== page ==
In April 2020, at the start of lockdown, People United invited those living and working in Canterbury, Herne Bay, Whitstable and the surrounding areas to take part in a collaborative online project,  ‘Kind Canterbury’. We asked people to notice, capture and share acts of kindness and to tell us about everyday heroes doing wonderful things – big and small – across our local community.

We invited our associate artist Nova Marshall to reflect on the community’s contributions and bring everyone’s stories and artworks together  in a new  digital artwork that captured a  moment in time when many people showed great generosity, compassion and bravery, embodying empathy and kindness in their actions.

“As a collaborative participatory artist much of the work I produce involves others and this piece of work is no different. I took time to digest all of the submissions to the Kind Canterbury project, and from the start it was clear that Covid-19 was at it’s heart. People shared their thoughts about how time had slowed down, how their lives had changed and how they started to really think about what was important.”
– Nova Marshall

 

During the call out People United collaborated with the Young History Makers at The Horsebridge Arts Centre in Whitstable, The University for Creative Arts Illustration & Animation Instagram community and The Beaney’sMuseum of You’ project.

People connected with us over Facebook, Twitter and Instagram. They sent us emails and videos. We were delighted to receive over 100 submissions including photographs, artworks and stories which celebrated and thanked some amazing people being generous, courageous, and thoughtful during the peak of the pandemic.

“Kind Canterbury demonstrated a strong sense of solidarity, community spirit, compassion and humanity; people shared stories about themselves and how they noticed kindness in others. Unity is at its heart spreading ‘magical happiness’.”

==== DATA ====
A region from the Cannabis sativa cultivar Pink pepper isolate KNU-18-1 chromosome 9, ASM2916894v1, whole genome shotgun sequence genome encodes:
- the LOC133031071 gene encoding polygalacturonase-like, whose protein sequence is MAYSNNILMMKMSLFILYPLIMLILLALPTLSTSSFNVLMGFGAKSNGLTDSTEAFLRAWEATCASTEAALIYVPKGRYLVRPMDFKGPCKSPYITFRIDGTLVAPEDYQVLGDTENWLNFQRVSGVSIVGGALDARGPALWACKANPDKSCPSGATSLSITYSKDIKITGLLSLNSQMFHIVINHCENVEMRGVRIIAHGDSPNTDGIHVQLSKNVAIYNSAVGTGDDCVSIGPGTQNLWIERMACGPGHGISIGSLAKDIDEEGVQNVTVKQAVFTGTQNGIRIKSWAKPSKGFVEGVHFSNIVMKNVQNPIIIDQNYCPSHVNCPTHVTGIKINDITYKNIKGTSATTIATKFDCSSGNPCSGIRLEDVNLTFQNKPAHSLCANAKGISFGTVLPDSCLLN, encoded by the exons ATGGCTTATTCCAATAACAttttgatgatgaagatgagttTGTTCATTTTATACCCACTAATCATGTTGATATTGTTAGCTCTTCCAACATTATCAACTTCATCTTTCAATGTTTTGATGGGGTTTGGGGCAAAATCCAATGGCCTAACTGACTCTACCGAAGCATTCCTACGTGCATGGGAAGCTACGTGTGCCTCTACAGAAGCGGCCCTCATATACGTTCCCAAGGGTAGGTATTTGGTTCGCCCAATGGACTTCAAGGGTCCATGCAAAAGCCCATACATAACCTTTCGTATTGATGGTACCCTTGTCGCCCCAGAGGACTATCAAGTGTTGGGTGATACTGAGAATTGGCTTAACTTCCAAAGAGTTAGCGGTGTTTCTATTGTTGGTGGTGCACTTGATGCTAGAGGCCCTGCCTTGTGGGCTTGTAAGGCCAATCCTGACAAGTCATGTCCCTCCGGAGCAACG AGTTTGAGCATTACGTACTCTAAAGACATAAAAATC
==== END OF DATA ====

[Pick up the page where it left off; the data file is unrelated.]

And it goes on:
– Nova Marshall

When we looked over the final submissions with Nova, we were not only lifted by the acts of kindness but impressed with everyone’s resourcefulness. At time of lockdown and scarcity, people had made artwork on delivery boxes, sewn facemasks from fabric scraps and quickly adapted their companies to respond to local people in need.

Our original idea of ‘going digital’ began to feel like an uncomfortable fit with the handmade, homemade and immediate submissions received and Nova’s artwork began to evolve into something different.

“Looking through the submissions, many were made from everyday materials that people had easy access to. With this in mind, I decided not to purchase new materials or create a digital piece and instead I looked at the materials I had at home. I love textiles so even though I am no sewing expert I saw this as an opportunity to use some of my much-loved fabric, get my sewing machine out and create a textile work. I also considered the scale of the artwork and decided that, practically, it needed to fit on my dining room table. From the start I knew that I wanted to combine every one of the submissions, so I made a short film from the images and stories and incorporated them into the design of the artwork.”
– Nova Marshall

The final artwork is a beautiful textile piece which people’s images and words are projected onto. The artwork titled ‘Museum of Us’ will be launched at The Beaney House of Art and Knowledge as part of their Museum of You exhibition. The timing of this depends on when museums and galleries start to open again, and we will announce the full details as soon as we have them.

For now, we’re pleased to share with you some images of Nova’s textile piece, which threads together the stories of Canterbury, and kindness in a time of crisis. We look forward to sharing more with you later in the year.

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